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Results on sports-related injuries in children from NHS emergency care dataset Oxfordshire pilot: an ecological study

Lookup NU author(s): Graham Kirkwood, Professor Allyson PollockORCiD



This is the authors' accepted manuscript of an article that has been published in its final definitive form by Sage, 2019.

For re-use rights please refer to the publisher's terms and conditions.


ObjectivesTo analyse and report on sport-related injuries using enhanced injury data collected by the testbed for the NHS emergency care injury data set and admissions data collected from inpatients.DesignEcological study design.SettingTwo Oxfordshire NHS England hospitals.ParticipantsEmergency department attendees and inpatients aged 0-19 years with sport injury.Main Outcome MeasuresData were analysed from 01 January 2012 to 30 March 2014 by age, sex, sport, injury location, injury mechanism and diagnosis including concussion / post-concussion, bone fractures and ligament damage. Admissions data were analysed from 01 Jan 2012 to 24 Jan 2015.ResultsChildren and adolescents aged 0-19 years accounted for almost half (47.4%) of sport injury related ED attendances and almost a quarter (23.5%) of sport injury related admissions for all ages. The highest rate of attendances occurred at 14 years for boys (68.22 per 1000 person-years) and 12 years for girls (33.72 per 1000 person-years).For male 0-19 year-olds the three main sports were (in order) football (soccer), rugby union and rugby league and for females, trampoline, netball and horse-riding. The largest sex differences were in netball where injuries were predominantly in females and in wheeled motor-sports where injuries were predominantly in males.Almost a quarter of ED sport-related injuries recorded were fractures, the highest percentage to the upper limbs.ConclusionsLocal authorities should consider targeting sport injury prevention at children in the first four years of secondary school. For younger age groups, trampolines in the home warrant improved safety. Rugby and horse-riding should also be a focus for interventions.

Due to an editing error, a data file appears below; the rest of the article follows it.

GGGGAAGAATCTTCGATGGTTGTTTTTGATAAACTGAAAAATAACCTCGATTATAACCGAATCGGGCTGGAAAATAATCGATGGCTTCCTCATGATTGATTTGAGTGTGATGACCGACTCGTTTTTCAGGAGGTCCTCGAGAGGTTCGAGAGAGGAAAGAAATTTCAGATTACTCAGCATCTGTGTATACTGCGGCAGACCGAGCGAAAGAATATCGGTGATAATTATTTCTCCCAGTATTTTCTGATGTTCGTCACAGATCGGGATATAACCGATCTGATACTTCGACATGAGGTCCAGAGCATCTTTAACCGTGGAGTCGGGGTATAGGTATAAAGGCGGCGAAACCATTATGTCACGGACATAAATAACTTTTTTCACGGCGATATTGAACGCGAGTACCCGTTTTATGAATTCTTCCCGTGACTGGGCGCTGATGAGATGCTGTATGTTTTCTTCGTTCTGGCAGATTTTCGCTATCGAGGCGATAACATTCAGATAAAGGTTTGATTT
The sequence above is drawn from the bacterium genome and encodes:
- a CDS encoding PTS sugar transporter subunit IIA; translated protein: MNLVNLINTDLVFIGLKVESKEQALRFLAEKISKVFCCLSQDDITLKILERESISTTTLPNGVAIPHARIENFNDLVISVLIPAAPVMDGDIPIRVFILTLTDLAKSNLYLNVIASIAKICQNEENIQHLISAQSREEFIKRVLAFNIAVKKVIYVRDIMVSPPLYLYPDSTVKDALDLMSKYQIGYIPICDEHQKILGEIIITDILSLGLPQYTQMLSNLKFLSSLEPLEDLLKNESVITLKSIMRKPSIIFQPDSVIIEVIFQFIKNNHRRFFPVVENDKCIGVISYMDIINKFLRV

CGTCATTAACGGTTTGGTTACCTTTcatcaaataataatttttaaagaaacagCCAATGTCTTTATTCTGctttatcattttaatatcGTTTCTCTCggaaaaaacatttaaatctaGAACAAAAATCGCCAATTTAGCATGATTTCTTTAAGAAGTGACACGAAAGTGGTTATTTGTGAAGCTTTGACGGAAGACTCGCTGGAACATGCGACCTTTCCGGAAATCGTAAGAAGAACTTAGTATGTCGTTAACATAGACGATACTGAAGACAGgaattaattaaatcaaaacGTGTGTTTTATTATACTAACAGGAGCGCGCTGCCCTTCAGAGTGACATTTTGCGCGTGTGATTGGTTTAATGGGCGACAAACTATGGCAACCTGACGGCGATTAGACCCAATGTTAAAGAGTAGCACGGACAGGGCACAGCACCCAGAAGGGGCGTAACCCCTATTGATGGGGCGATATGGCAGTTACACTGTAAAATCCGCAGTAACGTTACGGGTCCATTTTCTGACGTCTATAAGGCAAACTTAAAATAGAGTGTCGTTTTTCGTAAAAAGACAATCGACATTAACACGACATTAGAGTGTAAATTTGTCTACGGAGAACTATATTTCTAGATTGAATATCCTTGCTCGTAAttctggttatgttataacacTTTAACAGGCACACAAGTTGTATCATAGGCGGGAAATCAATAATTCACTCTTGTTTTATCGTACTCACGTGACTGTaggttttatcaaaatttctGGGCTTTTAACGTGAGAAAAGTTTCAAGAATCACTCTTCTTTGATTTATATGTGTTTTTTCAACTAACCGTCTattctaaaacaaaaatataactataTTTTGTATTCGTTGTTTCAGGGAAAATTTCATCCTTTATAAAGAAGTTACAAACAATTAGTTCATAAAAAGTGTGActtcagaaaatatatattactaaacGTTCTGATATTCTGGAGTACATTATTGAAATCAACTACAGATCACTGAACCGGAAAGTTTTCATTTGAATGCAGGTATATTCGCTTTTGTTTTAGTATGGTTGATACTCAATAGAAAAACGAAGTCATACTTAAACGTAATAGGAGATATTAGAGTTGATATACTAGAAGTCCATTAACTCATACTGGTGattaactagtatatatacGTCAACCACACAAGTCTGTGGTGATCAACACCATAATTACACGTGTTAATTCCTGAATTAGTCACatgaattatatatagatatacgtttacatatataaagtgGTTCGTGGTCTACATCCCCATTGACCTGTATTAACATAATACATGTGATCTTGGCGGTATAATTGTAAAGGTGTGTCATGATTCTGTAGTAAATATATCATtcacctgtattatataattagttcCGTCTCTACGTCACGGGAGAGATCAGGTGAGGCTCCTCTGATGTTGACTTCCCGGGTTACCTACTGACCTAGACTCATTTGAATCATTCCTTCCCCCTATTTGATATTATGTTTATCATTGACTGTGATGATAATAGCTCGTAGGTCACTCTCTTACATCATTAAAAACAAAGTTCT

Publication metadata

Author(s): Kirkwood G, Hughes CH, Pollock AM

Publication type: Article

Publication status: Published

Journal: Journal of the Royal Society of Medicine

Year: 2019

Volume: 112

Issue: 3

Pages: 109-118

Print publication date: 01/03/2019

Online publication date: 01/11/2018

Acceptance date: 02/10/2018

Date deposited: 04/10/2018

ISSN (print): 0141-0768

ISSN (electronic): 1758-1095

Publisher: Sage


DOI: 10.1177/0141076818808430


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